Dave Taylor: The Future of Findability
The following are my notes from Dave Taylor’s keynote speech on the future of findability. Our fabulous Tris Hussey is also liveblogging this conference over at the Tucows blog.
- Every business will need to be findable in order to survive. If your clients find your competitors before they find you, you’re out of business.
- Dave Taylor has the
pink Motorola RAZR Phonea purple snap-on cover for his RAZR…phones will soon become as much of an interface for findability as the PC. You can ask your phone, “where’s the closest __________?” and if your business isn’t in that directory, it doesn’t matter how good your product is. You’re out of business.
- You must read Malcolm Gladwell’s The Tipping Point because he talks about how people are always influenced by thought and opinion leaders. Every market segment has them, and the first thing you need to do is identify which ones are relevant to your business. You need to get your product in their hands, and you must accept that you don’t control the message.
- Homepages are obsolete
- Companies aren’t organizing themselves to create the best, most relevant and most findable content.
- Companies are holding press conferences, news bureaus and meetings in Second Life.
- You must be on social networks like MySpace.
- Put your URL on your schwag and bills to draw people in to your website. Have a sense of whimsy. Perhaps you could have your CEO sing a silly song and advertise that on your invoices…
- Find your next great employee or joint venture partner online, take a look at LinkedIn or Facebook (for up and coming hotshots)
- Find bloggers and get them involved in the beta testing of your product.
- Whether or not you are blogging, the blogosphere exists. You must be aware because bloggers are more likely to be the thought and opinion leaders. Even if your customers don’t read your blog, the journalists at the trade magazines they do read are reading the blogs.
- Your computer, telephone and television are going to be interchangeable. You must reinvent your business to fit into that space. Your competitors are. The companies that rise to the surface tomorrow will be the ones that are thinking and acting on these issues today.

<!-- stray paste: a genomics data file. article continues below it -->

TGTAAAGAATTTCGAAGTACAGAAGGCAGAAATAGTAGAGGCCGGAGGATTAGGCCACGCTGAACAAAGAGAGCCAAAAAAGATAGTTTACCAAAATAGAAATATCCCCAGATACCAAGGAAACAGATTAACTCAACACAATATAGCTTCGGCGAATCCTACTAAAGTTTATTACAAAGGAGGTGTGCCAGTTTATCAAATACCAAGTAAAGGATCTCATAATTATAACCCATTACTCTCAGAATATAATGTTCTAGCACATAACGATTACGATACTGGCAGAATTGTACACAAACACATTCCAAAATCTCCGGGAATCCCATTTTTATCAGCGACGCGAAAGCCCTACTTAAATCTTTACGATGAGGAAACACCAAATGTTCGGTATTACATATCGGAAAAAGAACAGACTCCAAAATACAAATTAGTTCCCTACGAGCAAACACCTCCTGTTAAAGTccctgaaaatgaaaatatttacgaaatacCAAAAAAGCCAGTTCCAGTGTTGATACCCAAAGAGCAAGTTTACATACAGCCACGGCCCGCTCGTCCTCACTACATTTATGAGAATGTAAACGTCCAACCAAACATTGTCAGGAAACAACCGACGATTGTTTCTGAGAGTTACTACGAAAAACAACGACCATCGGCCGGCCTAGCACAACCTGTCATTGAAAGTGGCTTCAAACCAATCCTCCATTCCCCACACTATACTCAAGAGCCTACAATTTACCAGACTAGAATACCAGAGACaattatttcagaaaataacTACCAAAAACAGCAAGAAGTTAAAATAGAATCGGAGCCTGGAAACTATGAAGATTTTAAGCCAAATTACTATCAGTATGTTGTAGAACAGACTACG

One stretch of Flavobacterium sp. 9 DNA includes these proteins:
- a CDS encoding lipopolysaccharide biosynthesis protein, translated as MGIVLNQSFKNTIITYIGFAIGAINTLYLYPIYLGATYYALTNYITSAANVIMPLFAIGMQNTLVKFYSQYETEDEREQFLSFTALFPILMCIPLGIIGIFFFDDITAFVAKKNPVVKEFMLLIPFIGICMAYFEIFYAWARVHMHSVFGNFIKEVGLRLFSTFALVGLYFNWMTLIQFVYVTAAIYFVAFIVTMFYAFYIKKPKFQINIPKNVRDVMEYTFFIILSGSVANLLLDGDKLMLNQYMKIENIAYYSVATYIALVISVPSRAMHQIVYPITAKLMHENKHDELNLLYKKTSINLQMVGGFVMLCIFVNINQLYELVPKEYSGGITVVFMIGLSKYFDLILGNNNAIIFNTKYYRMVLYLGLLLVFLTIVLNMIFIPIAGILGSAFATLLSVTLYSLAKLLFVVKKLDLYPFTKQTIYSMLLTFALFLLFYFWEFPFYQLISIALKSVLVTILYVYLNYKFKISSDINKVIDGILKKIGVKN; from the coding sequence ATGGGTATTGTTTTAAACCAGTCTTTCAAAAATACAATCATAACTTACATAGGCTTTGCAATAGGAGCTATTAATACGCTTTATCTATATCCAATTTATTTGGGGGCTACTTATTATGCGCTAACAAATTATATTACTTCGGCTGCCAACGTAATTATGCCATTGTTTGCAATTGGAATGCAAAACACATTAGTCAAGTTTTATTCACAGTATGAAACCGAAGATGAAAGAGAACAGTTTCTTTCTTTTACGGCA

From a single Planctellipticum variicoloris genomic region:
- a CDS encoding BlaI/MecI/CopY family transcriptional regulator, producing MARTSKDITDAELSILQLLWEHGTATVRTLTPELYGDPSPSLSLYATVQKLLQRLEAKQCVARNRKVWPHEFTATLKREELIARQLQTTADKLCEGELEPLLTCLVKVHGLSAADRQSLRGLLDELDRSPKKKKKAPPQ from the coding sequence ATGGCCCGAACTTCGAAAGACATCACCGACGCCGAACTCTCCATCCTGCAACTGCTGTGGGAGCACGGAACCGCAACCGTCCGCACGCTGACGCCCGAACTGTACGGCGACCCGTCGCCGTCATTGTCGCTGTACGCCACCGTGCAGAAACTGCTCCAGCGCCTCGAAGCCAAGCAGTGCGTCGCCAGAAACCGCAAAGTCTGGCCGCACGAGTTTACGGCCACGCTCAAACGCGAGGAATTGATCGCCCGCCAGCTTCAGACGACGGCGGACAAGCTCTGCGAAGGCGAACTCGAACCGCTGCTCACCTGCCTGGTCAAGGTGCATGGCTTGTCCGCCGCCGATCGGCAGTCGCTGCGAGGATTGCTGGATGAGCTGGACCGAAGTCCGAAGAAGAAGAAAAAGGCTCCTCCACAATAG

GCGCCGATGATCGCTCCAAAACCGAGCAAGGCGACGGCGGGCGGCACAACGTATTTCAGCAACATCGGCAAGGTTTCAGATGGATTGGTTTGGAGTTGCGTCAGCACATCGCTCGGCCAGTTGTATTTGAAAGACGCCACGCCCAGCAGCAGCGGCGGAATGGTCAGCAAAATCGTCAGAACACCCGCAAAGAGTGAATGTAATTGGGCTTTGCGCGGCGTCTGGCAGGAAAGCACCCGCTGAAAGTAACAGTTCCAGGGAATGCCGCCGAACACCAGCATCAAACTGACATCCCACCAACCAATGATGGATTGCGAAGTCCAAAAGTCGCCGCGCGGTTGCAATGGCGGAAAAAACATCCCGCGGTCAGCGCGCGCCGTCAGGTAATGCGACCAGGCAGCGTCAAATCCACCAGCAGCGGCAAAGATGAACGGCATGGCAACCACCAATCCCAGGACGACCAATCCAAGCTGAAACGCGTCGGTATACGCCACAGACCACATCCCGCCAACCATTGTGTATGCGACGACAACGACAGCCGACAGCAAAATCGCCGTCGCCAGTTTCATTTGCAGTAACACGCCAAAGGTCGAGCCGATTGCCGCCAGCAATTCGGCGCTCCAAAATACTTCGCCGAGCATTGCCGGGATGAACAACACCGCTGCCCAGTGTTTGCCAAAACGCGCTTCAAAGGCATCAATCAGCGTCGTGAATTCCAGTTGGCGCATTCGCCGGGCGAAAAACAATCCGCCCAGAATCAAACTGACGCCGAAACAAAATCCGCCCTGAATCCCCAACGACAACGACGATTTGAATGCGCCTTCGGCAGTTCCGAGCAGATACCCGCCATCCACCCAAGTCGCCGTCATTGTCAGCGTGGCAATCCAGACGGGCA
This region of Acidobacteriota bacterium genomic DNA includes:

- Your content must be fresh in order to stay relevant in the search engines. Google “dances” and changes its algorithms all the time.
- Transparency is a little bit of a red herring. How transparent do you need to be? It’s a wild and wooly world out there. You need to find what the thought and opinion leaders in your space are doing and find the people who are creating the best practices on transparency.
- “A blog is just a tool.” Subvert it to your will and the needs of your company. You don’t need to have comments. There are consequences for those choices, but you can make them.
- Blogs are really cool because they’re cheaper, more search engine friendly, easy to manage and fun to produce, establishing a dialogue with your customers (think “focus group”), you can schedule publication in the future of posts you have written in advance, and you can work with others to produce your content.
- Q: Is there a place for offline advertising and marketing, especially when you’re launching? A: Of course, but print ads are not enough anymore. You must have an online presence. “We will always have offline. We will always have Paris, but the world is moving online…I have the world’s biggest focus group and it doesn’t cost me a dime.”
- Write about what you know to become THE person to quote in your industry when the press come looking for a quote.
- If you can send an e-mail you can blog.
- Pinging search engines to let them know you have new content. Make sure all those pings are in your defaults. Letting them know they should index it.
- The reading list. The Tipping Point, Influence by Robert Cialdini. Chris Anderson’s The Long Tail and Dave’s own Growing Your Business with Google.